Introduction to the handling of scientific knowledge and innovation as intellectual property, with emphasis on journal articles and patents as the primary repositories of scientific and technological knowhow.
A specific and novel focus of this paper is developing student understanding of proprietary knowledge and the potential commercial opportunities of research findings. Students will learn about the intellectual property rights of themselves and others, including personal and indigenous rights, and how the strategic disclosure of research outputs through publication and patents can be optimised. Critical evaluation and strategy skills will be universally applicable in research and business and ultimately help shape research direction through awareness of the "state of the art" and "freedom to operate".
|Paper title||Scientific Knowledge and Innovation|
|Teaching period||Not offered in 2018|
|Domestic Tuition Fees (NZD)||$1,505.80|
|International Tuition Fees (NZD)||$5,357.07|
- Admission subject to approval from the Director, Applied Science Programme.
- Suitable for graduates, researchers and professionals of all disciplines interested in understanding the management of scientific knowledge in any setting.
- Teaching staff
- Convenor: Stephen Sowerby
Lecturer: Stephen Sowerby plus guest presenters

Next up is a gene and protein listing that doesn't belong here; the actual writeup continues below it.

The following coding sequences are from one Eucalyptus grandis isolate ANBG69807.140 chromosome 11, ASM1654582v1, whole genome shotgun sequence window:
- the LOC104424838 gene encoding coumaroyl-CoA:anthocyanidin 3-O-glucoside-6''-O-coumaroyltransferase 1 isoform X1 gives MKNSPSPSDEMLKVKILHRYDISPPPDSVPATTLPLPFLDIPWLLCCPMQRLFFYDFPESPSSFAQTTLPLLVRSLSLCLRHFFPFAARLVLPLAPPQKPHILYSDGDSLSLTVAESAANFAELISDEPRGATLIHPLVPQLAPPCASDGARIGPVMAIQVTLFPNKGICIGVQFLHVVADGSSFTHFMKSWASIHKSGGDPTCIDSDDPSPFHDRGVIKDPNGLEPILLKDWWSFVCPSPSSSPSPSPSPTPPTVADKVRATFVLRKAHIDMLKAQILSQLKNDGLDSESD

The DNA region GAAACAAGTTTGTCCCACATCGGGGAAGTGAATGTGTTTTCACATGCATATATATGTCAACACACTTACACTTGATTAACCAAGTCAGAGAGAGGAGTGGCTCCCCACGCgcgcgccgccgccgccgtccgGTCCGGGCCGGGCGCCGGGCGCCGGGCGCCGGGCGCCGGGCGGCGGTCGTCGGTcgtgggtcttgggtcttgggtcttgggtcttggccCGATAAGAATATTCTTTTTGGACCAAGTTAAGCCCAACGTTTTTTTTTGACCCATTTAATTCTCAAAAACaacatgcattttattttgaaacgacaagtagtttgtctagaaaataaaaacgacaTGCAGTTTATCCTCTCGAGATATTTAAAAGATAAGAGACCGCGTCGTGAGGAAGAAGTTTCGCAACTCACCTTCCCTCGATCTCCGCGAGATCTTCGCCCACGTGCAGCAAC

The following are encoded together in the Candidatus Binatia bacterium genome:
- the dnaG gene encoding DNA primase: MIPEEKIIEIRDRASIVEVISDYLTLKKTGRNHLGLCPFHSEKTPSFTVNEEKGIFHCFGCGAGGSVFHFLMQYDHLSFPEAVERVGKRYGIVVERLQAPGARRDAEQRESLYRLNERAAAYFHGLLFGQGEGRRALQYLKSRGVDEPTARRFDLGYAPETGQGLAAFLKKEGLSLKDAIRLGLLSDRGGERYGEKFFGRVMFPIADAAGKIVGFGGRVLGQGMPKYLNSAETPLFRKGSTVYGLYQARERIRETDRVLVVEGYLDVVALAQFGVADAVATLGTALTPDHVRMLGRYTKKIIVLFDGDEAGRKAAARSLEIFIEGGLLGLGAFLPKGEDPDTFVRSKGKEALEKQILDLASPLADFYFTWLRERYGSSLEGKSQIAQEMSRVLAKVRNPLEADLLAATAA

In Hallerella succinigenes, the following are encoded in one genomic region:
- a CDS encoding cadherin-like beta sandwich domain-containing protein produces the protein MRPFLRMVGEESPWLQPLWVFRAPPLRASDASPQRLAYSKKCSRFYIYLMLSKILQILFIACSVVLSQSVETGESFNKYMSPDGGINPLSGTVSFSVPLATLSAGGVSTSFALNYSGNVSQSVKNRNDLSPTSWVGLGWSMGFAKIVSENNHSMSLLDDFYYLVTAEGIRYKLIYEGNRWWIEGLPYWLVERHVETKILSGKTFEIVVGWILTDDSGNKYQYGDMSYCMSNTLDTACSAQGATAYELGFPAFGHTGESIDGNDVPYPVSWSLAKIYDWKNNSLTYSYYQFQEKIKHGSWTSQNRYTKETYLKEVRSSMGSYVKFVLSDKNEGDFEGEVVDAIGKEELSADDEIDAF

- Paper Structure
- The paper comprises 3 modules:
Module 1: Proprietary and scientific knowledge as foundations for intellectual property: Its forms and principle methods of disclosure (e.g. journal articles, patents).
Module 2: Discovery and knowledge evaluation: Methods of searching, finding and reviewing knowledge (e.g. journal articles, patents) in the repositories that hold them.
Module 3 Strategic management of scientific knowledge (e.g. disclosure by publication and patent process, methodology and strategy).
- Teaching Arrangements
- One 3-hour seminar per week for 8 weeks, plus independent work, preparation and written assignments.
- Textbooks are not required for this paper.
- Graduate Attributes Emphasised
- Interdisciplinary perspective, Critical thinking, Information literacy.
View more information about Otago's graduate attributes.
- Learning Outcomes
- Students who successfully complete the paper will develop
- An understanding of scientific knowledge as a basis for intellectual property
- Skills in the discovery and critical evaluation of different forms of scientific and proprietary knowledge
- An understanding of mechanisms and processes of the strategic management of new scientific knowledge